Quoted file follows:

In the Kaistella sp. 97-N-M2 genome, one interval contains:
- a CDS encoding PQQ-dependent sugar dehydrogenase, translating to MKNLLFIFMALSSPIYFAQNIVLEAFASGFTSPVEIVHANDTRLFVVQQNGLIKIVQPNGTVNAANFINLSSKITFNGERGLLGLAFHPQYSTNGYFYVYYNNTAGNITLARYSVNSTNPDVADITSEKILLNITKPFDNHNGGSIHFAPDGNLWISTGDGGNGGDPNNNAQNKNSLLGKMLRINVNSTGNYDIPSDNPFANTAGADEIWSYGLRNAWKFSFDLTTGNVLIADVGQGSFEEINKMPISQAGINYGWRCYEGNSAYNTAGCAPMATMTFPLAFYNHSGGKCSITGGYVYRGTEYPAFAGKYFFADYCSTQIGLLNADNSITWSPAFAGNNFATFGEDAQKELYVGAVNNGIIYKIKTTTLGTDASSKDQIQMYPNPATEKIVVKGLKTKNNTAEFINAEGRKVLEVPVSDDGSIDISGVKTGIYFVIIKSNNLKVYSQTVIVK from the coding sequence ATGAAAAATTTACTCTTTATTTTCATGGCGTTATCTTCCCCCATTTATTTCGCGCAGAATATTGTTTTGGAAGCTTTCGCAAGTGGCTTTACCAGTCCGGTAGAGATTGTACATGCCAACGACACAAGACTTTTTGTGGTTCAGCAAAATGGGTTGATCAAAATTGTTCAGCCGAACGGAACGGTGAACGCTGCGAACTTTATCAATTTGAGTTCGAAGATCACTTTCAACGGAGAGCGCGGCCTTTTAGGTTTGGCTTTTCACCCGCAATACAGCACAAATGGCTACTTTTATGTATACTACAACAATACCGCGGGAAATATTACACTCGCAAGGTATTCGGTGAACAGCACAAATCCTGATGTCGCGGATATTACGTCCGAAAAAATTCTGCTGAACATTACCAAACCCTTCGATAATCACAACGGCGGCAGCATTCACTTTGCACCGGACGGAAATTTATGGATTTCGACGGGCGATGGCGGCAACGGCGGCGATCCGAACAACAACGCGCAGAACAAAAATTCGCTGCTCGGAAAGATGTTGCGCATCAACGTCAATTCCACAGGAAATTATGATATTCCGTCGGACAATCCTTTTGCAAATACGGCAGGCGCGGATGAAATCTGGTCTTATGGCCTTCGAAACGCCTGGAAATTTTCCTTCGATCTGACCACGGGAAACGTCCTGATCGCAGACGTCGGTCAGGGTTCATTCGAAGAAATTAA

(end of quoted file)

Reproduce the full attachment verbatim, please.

In the Kaistella sp. 97-N-M2 genome, one interval contains:
- a CDS encoding PQQ-dependent sugar dehydrogenase, translating to MKNLLFIFMALSSPIYFAQNIVLEAFASGFTSPVEIVHANDTRLFVVQQNGLIKIVQPNGTVNAANFINLSSKITFNGERGLLGLAFHPQYSTNGYFYVYYNNTAGNITLARYSVNSTNPDVADITSEKILLNITKPFDNHNGGSIHFAPDGNLWISTGDGGNGGDPNNNAQNKNSLLGKMLRINVNSTGNYDIPSDNPFANTAGADEIWSYGLRNAWKFSFDLTTGNVLIADVGQGSFEEINKMPISQAGINYGWRCYEGNSAYNTAGCAPMATMTFPLAFYNHSGGKCSITGGYVYRGTEYPAFAGKYFFADYCSTQIGLLNADNSITWSPAFAGNNFATFGEDAQKELYVGAVNNGIIYKIKTTTLGTDASSKDQIQMYPNPATEKIVVKGLKTKNNTAEFINAEGRKVLEVPVSDDGSIDISGVKTGIYFVIIKSNNLKVYSQTVIVK from the coding sequence ATGAAAAATTTACTCTTTATTTTCATGGCGTTATCTTCCCCCATTTATTTCGCGCAGAATATTGTTTTGGAAGCTTTCGCAAGTGGCTTTACCAGTCCGGTAGAGATTGTACATGCCAACGACACAAGACTTTTTGTGGTTCAGCAAAATGGGTTGATCAAAATTGTTCAGCCGAACGGAACGGTGAACGCTGCGAACTTTATCAATTTGAGTTCGAAGATCACTTTCAACGGAGAGCGCGGCCTTTTAGGTTTGGCTTTTCACCCGCAATACAGCACAAATGGCTACTTTTATGTATACTACAACAATACCGCGGGAAATATTACACTCGCAAGGTATTCGGTGAACAGCACAAATCCTGATGTCGCGGATATTACGTCCGAAAAAATTCTGCTGAACATTACCAAACCCTTCGATAATCACAACGGCGGCAGCATTCACTTTGCACCGGACGGAAATTTATGGATTTCGACGGGCGATGGCGGCAACGGCGGCGATCCGAACAACAACGCGCAGAACAAAAATTCGCTGCTCGGAAAGATGTTGCGCATCAACGTCAATTCCACAGGAAATTATGATATTCCGTCGGACAATCCTTTTGCAAATACGGCAGGCGCGGATGAAATCTGGTCTTATGGCCTTCGAAACGCCTGGAAATTTTCCTTCGATCTGACCACGGGAAACGTCCTGATCGCAGACGTCGGTCAGGGTTCATTCGAAGAAATTAA